Borgata Phil Ivey

Borgata Granted Approval on Motion to File Phil Ivey Judgment in Nevada

The parent company of Atlantic City, NJ’s Borgata Hotel Casino and Spa, Marina District Development Co. LLC, has received legal approval from a New Jersey-based federal judge to docket its outstanding $10.16 million judgment against prominent professional gambler and poker player Phil Ivey in the state of Nevada. The Borgata sought legal approval to expand its search for attachable assets owned by Ivey after a search for such assets in New Jersey turned up only a zero-dollar bank account.

The order to docket the December 2016 judgment, submitted by counsel for the Borgata on January 28, 2019 and immediately signed into effect by presiding US District Judge Noel L. Hillman on January 29, follows an unusual event in the lengthy legal proceedings, following a status conference that occurred on January 24. Ivey and Chung (also spelled as Cheung) have been represented in the matter by New Jersey attorney Louis M. Barbone. Separately, Ivey was scheduled to appear for deposition on January 30, 2019, though whether that deposition occurred as scheduled is not yet part of the case’s record. [This updates and corrects the story’s initial version, which raised the possibility that Ivey might have been a no-show for recent developments in the case. — hh]

Phil Ivey at his seaside villa in Cabo san Lucas, Mexico

The one-page order allowing the eight-figure judgment to be docketed into Nevada includes several declarations pertaining to the October motion for docketing and subsequent developments. One of those reads, “WHEREAS, no opposition to the [docketing] motion was filed or received… .” The motion’s text was signed into effect by Judge Hillman without any changes from the draft version submitted by Borgata’s counsel one day earlier. Neither Ivey nor his counsel protested the filing of the motion to docket the matter into Nevada.

To expand the picture, the Borgata filed its motion regarding its plan to expand its collection efforts against Ivey in early October, even as Ivey and his co-defendant in the high-profile case, “Kelly” Cheng Yin Sun, filed an appeal of that judgment in a New Jersey-based appellate court. Counsel for the Borgata, led by Jeremy M. Klausner, followed that up a few weeks later with a separate motion asking Judge Hillman to force Ivey and Chung to comply with discovery requests regarding the location of Ivey’s assets. It does not appear that Ivey or his counsel followed through with that request, instead continuing their attempts to evade the supercedeas bond or equivalent posting of assets, which in turn likely added to the factors forcing Judge Hillman to rule in the Borgata’s favor on the docketing matter.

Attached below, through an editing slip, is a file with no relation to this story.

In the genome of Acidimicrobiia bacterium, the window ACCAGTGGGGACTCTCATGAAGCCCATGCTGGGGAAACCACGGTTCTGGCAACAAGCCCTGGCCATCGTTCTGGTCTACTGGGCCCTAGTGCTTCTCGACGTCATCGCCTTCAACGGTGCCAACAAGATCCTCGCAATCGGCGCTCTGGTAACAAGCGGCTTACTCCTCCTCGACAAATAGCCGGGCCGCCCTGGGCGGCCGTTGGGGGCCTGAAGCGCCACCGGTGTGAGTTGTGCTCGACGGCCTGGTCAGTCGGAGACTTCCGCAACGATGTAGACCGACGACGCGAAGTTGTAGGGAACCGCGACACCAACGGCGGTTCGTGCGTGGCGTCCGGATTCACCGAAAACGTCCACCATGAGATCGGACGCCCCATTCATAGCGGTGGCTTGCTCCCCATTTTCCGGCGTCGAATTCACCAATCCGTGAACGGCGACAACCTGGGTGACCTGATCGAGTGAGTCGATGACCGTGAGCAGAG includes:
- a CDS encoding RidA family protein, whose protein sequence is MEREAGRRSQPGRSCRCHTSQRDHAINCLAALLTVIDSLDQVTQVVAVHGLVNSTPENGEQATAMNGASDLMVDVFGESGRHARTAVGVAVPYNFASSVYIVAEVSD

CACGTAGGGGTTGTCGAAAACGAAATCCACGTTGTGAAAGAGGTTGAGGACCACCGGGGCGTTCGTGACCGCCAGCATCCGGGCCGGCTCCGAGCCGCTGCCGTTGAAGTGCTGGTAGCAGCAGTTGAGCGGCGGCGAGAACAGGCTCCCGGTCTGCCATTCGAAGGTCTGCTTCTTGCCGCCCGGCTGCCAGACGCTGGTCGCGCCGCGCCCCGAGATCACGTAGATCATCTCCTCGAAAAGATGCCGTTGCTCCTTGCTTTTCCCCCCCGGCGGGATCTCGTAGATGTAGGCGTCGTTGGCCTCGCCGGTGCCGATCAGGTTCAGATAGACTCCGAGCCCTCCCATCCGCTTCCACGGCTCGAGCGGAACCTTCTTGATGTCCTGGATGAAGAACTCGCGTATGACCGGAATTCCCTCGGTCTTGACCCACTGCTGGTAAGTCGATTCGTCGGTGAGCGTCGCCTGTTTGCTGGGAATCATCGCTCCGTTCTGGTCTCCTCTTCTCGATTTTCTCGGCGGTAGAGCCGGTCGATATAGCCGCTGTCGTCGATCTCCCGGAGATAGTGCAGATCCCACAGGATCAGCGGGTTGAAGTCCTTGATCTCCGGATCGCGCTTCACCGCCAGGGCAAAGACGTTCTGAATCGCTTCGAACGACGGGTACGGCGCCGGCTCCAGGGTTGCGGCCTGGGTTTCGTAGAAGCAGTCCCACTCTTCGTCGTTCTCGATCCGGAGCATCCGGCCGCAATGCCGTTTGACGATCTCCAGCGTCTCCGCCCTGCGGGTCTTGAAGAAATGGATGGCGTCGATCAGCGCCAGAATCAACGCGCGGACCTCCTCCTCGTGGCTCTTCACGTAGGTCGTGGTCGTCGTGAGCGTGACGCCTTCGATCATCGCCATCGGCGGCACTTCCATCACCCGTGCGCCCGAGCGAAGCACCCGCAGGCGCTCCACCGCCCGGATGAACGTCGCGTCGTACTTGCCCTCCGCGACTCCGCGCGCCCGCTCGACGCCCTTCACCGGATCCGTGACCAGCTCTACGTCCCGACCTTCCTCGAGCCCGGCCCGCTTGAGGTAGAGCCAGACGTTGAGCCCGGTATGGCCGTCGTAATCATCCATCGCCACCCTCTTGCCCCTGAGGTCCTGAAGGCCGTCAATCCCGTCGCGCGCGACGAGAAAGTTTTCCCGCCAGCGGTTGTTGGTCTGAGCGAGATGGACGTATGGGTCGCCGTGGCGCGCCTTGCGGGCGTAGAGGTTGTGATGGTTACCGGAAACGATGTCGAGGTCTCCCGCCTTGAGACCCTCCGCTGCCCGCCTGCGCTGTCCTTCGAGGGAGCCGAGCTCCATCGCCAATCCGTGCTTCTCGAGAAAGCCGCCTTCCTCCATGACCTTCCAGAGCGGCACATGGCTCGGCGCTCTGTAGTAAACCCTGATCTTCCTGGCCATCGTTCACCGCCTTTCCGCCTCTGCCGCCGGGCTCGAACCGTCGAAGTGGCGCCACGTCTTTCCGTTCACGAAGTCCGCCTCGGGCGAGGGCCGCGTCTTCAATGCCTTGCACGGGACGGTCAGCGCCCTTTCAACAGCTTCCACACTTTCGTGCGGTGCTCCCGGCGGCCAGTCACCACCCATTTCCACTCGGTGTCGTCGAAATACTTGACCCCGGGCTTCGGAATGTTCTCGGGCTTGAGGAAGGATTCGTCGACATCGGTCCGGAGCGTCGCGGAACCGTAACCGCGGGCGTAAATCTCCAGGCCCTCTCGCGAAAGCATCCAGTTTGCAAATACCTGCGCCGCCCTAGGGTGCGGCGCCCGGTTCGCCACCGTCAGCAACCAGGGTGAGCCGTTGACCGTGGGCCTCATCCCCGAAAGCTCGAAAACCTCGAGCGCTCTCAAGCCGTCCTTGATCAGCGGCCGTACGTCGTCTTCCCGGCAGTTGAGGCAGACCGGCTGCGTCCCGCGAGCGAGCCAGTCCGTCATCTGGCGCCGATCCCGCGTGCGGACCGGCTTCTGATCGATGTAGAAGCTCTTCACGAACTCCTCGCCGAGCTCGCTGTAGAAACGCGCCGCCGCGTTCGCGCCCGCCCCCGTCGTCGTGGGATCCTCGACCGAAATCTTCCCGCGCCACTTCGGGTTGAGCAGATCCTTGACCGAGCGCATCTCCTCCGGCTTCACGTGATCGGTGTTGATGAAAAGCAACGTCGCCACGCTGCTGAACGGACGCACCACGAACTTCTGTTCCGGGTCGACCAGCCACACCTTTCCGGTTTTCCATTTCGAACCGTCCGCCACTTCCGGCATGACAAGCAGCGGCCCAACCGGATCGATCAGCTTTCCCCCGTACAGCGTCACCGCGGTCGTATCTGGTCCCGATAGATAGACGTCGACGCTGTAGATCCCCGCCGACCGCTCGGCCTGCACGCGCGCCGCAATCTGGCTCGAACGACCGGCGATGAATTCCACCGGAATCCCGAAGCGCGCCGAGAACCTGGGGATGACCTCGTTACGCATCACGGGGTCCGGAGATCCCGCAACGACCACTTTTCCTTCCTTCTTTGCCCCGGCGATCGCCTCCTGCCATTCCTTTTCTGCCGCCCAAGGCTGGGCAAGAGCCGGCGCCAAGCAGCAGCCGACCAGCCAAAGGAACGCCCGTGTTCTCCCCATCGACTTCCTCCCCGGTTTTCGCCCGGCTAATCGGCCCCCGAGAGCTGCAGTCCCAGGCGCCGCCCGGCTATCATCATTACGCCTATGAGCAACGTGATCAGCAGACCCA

Separately, action by and on behalf of Ivey and Chung appears to have stalled in the appeal of the $10.16 million judgment. That appeal was filed in late September in the US’s Third Circuit Court of Appeals, which includes New Jersey. Barbone, on behalf of Ivey and Sun, tried arguing that the pair should not have to post the supercedeas bond normally required to advance such appeals for consideration. The Borgata quickly filed countering motions in that appeal, seeking to force Ivey to force the bond in the amount of the official judgment — in other words, the $10.16 million.

The separate docket for the appellate case also shows no record of Ivey bringing any assets into the court system and into the legal reach of the Borgata’s collection efforts. Instead, the last filing on the appellate side is a notice to counsel that has been under seal since its filing in mid-November, and Barbone, Ivey’s attorney of record, has filed no paperwork since an initial notice of appearance (on Ivey’s behalf) filed in late October.

Taken as a whole, the picture appears to represent an ongoing and willful noncompliance by Ivey pertaining to the $10.16 million judgment, in cash or equivalent assets, refusing to bring such assets within the Borgata’s grasp. Whether one believes that Ivey’s and Sun’s activities constituted cheating, the greater matter is that he was found liable in the New Jersey court and ordered to return his adjudged ill-gotten profits, which he has not done to date. The situation is further complicated by evidence that Ivey has moved a significant portion of his personal wealth outside the US entirely, such as a luxury seaside villa Ivey owns in the Mexican resort destination of Cabo San Lucas, which he has posted about on social media.

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